At the risk of overstatement, dynamite was characterised as being extremely volatile in prior centuries. Just like Johannesburg, where the explosives factory was established at Modderfontein which was originally located far outside the municipal boundaries, so it was in the rest of South Africa.
Main picture: Explosives jetty at the mouth of the Papenkuils River
Before the 1860s, there were privately owned magazines in the vicinity of St. Stephen’s Street going back many years. As the town expanded, these magazines were eventually surrounded by residential areas. This situation was intolerable for the residents as dynamite was notoriously volatile in that age. It was, without a doubt, regarded as a danger both as a storage location and when it was transported through the streets of the town.
To prevent a catastrophe, on 30th September 1862, the Government made a grant of land at “Smelly Creek,” the mouth of the Papenkuils River, adjoining the large cemetery grant, to locate the powder magazines. For the next thirty years, the dynamite was still offloaded onto the North Jetty and then transported by ox-wagon to the Creek. This averted the danger of storing the dynamite in a residential area, but it still had to be conveyed through the town.
Steamer Queen Victoria
Explosives served multiple functions, one of which in a port town was clearing the hulks of wrecked vessels. An excellent example was that of the double-bottomed steamer Queen Victoria under the command of Capt. Edward James Heno which struck Thunderbolt Reef in April 1896. It was a calm and clear moonlit night when the lighthouse keeper sighted the distress flares and contacted the Port Office by telegraph. The James Searle (1) was despatched with the ship’s local agent, Capt Palmer, aboard. He advised Heno to beach the sinking vessel in the “most sheltered part of the Bay” opposite the Humewood Hotel, which was then located where the Elizabeth Hotel/Garden Court was later constructed. Over the next few weeks, her cargo was discharged, the holes patched and the sea water pumped out. Then she was refloated and towed to anchor off North End but attempts to salvage her proved to be futile. In August she parted her cables and landed on the beach near the wreck of the Jorawur. The hulk was auctioned off to Joe Martin for a mere £5. This rock bottom price was a result of a new regulation which imposed a fine of £70 per annum for any owner failing to remove a wreck from the beach. Despite this, the hulk lay high and dry in the bight for many years until she was ultimately blown up.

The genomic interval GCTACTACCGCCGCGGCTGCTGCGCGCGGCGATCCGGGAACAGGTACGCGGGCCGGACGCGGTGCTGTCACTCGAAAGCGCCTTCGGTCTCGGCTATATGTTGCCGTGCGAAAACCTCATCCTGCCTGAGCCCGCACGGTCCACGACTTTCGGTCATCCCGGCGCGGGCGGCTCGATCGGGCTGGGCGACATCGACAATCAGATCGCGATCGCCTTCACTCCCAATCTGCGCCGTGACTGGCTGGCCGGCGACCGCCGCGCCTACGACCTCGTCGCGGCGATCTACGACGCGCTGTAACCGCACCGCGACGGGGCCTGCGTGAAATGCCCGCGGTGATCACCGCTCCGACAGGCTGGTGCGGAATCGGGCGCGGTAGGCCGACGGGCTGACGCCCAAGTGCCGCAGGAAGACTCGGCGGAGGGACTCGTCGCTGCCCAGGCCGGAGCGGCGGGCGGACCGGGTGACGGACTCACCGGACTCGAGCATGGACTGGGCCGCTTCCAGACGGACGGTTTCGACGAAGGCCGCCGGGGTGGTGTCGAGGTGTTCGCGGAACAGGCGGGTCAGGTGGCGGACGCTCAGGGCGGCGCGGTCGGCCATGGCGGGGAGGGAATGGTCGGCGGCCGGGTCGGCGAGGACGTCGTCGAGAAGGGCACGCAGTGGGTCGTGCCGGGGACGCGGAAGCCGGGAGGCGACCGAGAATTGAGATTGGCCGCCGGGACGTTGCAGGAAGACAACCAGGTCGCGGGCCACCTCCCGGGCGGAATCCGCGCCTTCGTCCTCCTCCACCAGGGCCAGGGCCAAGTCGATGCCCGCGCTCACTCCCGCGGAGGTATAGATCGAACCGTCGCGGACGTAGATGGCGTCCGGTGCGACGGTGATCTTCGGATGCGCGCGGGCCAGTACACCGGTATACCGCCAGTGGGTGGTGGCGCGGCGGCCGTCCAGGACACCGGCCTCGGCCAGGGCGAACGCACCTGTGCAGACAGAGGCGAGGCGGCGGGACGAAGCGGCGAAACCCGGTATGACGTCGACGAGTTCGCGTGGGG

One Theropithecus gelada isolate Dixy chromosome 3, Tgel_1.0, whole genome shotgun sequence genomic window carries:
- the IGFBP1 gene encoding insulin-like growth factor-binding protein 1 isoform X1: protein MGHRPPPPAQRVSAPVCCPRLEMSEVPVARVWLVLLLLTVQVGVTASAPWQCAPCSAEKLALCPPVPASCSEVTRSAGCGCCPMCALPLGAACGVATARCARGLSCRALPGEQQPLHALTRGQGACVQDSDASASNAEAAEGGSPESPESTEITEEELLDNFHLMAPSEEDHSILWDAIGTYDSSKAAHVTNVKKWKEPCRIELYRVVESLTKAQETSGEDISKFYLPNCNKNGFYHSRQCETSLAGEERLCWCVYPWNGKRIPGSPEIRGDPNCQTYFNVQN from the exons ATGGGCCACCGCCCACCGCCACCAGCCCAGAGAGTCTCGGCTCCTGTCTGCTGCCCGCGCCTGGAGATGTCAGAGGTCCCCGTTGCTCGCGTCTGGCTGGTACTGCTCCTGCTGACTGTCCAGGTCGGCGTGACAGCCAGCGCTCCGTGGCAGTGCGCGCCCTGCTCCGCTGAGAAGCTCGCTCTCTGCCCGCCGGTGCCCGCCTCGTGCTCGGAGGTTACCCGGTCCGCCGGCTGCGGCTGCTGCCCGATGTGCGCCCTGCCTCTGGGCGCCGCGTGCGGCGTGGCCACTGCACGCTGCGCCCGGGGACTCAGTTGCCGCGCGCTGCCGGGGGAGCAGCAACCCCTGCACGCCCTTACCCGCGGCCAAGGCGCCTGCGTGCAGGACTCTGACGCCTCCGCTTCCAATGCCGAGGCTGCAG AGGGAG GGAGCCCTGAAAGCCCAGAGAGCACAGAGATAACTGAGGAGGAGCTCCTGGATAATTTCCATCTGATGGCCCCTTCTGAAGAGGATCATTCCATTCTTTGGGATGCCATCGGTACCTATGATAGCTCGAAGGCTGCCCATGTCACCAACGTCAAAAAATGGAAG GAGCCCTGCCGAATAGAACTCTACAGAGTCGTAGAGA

The grant did not lie dormant or unused but the original idea of erecting a jetty on this site had probably been forgotten and not acted upon. The spark that ignited the renewed interest in constructing this jetty is unknown. It might have even been an unplanned explosion at one of the inland diamond or gold mines that raised awareness of the dangers of explosives*. Whatever it was, in 1896, the Harbour Board voted funds for the construction of an explosives jetty sited off Brighton Beach.
There was just one small consideration when building a jetty along this stretch of beach. Part of the reason why the Rocket Brigade was so unsuccessful in snaring ships with their rope might have been the appalling weather, but equally responsible was the fact that many vessels got stuck on a sandbar some 350 metres off shore. To bypass this obstacle, presumably the jetty would have to be longer than that.
The equipment needed to construct an overhead tramway for the jetty was imported from England. Eventually the jetty was officially opened three years later in 1899. By 1906 it had fallen into disuse and was finally declared derelict and dismantled in 1918. Unlike the slipway at Humewood Beach, the sea was more efficient at the Creek and removed any remains within a few years.
* Probably the famous explosion on 19 February 1896 of a train in Braamfontein,
Johannesburg, which included 8 trucks carrying 60 tonnes of dynamite for the gold
mines. It blew a crater 60m long x 50m wide x 8m deep and was heard up to 200 km
away. 3000 houses were lost, over 70 people killed and more than 200 injured. That
would get the Government’s attention for sure!
Algoa Bay in the Age of Sail 1488-1917 – A Maritime History by Colin Urquhart (2007, Bluecliff Publishing, Port Elizabeth)